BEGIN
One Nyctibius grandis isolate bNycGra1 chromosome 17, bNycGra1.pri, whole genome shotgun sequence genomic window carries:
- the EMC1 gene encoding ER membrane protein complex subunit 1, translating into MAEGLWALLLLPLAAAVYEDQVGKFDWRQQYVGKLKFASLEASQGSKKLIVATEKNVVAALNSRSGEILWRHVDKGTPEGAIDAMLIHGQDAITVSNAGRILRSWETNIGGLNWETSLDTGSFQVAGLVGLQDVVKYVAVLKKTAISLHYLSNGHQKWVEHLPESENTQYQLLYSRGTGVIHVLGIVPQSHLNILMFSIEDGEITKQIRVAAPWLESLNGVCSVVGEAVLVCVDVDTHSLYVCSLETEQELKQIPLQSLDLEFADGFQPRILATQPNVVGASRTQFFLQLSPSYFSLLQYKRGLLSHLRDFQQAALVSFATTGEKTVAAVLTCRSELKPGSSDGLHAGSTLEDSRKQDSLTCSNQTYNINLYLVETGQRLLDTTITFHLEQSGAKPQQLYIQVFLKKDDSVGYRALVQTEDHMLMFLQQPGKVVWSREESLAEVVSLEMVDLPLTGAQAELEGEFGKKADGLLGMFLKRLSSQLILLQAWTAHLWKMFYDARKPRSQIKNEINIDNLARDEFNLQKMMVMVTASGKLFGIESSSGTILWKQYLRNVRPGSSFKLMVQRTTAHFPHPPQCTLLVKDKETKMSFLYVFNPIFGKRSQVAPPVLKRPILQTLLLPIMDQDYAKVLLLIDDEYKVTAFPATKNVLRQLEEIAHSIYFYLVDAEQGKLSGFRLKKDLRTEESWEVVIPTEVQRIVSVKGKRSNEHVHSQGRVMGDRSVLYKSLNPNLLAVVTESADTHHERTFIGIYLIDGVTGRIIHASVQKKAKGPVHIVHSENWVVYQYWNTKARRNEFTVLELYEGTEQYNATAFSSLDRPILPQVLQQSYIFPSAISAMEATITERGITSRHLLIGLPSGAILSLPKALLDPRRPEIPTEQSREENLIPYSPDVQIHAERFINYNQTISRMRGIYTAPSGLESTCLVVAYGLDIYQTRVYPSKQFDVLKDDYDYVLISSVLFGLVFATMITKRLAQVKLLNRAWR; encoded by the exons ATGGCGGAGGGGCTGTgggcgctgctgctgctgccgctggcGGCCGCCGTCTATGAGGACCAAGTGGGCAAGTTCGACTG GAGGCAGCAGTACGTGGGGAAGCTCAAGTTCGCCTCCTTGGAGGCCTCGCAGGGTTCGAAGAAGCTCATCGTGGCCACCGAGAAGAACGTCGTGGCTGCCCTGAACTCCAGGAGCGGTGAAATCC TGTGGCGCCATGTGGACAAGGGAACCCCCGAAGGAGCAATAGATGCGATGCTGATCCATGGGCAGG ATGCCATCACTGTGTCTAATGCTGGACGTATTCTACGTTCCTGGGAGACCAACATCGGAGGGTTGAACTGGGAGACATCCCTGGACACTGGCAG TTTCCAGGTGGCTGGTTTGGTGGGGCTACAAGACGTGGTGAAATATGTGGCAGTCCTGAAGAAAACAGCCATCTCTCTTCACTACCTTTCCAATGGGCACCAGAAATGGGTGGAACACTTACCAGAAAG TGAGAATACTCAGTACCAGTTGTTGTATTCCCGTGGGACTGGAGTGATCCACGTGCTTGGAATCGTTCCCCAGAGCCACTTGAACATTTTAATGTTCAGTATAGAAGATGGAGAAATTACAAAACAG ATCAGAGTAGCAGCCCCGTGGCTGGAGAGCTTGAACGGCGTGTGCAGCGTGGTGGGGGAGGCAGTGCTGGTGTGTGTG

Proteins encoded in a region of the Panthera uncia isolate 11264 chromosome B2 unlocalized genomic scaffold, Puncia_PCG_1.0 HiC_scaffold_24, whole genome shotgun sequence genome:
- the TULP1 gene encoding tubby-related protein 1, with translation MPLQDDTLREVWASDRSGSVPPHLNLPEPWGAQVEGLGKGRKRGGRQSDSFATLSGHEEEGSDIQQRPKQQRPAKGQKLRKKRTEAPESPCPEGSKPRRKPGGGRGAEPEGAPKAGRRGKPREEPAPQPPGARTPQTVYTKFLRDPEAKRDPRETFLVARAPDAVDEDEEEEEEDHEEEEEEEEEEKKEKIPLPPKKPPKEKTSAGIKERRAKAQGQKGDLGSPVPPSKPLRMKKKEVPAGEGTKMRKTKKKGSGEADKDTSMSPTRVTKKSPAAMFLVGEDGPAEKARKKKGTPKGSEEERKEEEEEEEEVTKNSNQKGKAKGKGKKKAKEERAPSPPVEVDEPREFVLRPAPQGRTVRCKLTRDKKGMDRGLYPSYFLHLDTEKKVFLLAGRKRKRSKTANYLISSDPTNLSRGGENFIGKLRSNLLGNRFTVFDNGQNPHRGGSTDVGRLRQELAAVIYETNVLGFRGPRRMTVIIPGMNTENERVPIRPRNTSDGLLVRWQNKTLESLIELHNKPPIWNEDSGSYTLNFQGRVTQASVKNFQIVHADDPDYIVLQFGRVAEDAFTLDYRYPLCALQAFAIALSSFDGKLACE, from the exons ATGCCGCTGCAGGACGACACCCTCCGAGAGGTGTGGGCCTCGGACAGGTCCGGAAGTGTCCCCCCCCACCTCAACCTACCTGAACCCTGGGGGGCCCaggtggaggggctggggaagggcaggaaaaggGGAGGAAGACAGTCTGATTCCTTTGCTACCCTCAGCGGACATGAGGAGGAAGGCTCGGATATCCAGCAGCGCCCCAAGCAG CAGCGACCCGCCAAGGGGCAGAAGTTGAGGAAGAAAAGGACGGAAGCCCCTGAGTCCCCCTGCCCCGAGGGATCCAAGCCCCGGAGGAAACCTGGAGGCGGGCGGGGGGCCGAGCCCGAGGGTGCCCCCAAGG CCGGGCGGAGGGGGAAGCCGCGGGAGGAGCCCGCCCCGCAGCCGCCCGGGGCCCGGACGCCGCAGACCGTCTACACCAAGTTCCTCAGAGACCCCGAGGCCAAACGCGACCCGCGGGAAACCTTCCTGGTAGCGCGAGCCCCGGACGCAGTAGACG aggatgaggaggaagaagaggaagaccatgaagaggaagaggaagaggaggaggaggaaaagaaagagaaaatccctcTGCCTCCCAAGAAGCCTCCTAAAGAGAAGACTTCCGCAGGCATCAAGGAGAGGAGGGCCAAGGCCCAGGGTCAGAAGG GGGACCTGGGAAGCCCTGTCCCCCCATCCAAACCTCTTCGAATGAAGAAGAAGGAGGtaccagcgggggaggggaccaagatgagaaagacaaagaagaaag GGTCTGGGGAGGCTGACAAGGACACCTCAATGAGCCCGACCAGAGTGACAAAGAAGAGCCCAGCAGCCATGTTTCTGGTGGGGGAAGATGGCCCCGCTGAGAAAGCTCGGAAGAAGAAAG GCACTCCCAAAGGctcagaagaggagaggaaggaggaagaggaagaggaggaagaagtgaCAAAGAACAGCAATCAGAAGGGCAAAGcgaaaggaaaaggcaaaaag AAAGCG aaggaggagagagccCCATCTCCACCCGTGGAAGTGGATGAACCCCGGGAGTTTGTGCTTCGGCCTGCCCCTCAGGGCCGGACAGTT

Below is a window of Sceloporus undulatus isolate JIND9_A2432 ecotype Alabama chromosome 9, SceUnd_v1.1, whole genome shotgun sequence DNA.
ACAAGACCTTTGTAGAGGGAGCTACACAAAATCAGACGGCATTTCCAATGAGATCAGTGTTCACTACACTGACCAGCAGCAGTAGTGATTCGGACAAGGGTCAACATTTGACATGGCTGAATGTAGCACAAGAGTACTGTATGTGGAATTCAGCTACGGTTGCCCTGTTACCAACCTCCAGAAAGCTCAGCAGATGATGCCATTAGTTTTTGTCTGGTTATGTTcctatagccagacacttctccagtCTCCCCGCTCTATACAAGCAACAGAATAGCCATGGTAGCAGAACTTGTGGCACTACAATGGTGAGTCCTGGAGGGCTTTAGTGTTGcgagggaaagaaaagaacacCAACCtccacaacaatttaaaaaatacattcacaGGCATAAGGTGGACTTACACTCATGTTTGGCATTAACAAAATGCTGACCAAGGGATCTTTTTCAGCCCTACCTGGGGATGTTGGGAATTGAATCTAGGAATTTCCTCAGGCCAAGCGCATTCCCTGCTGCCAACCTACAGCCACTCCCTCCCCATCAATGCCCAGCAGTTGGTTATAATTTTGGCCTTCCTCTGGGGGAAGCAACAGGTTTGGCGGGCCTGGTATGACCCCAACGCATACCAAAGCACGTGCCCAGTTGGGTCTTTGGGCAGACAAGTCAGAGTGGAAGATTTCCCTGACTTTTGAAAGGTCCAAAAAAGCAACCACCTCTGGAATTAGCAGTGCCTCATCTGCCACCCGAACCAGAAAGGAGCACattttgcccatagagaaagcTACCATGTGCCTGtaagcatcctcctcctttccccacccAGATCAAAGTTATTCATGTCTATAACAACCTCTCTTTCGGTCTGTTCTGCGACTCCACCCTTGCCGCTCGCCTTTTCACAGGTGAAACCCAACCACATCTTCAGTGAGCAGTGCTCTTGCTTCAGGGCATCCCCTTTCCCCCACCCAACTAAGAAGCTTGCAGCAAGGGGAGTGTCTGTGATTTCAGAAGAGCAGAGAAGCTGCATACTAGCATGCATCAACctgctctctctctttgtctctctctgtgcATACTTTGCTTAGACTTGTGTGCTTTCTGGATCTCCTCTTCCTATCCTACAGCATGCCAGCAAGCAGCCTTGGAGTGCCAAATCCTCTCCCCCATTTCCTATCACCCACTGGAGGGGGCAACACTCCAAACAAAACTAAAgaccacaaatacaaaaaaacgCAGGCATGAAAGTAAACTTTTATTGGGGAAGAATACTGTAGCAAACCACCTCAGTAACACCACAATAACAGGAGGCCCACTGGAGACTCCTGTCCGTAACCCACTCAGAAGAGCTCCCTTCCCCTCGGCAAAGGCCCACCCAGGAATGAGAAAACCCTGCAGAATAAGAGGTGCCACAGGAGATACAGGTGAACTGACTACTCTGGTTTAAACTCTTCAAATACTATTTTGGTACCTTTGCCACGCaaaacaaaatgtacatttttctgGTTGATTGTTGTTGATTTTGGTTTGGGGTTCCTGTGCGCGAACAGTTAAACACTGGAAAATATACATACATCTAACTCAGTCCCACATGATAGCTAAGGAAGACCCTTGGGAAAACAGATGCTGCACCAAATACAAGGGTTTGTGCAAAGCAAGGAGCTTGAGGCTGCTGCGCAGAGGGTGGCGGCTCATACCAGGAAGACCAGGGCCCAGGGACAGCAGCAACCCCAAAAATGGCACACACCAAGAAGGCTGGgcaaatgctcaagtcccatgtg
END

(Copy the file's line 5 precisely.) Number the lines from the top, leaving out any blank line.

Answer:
Below is a window of Sceloporus undulatus isolate JIND9_A2432 ecotype Alabama chromosome 9, SceUnd_v1.1, whole genome shotgun sequence DNA.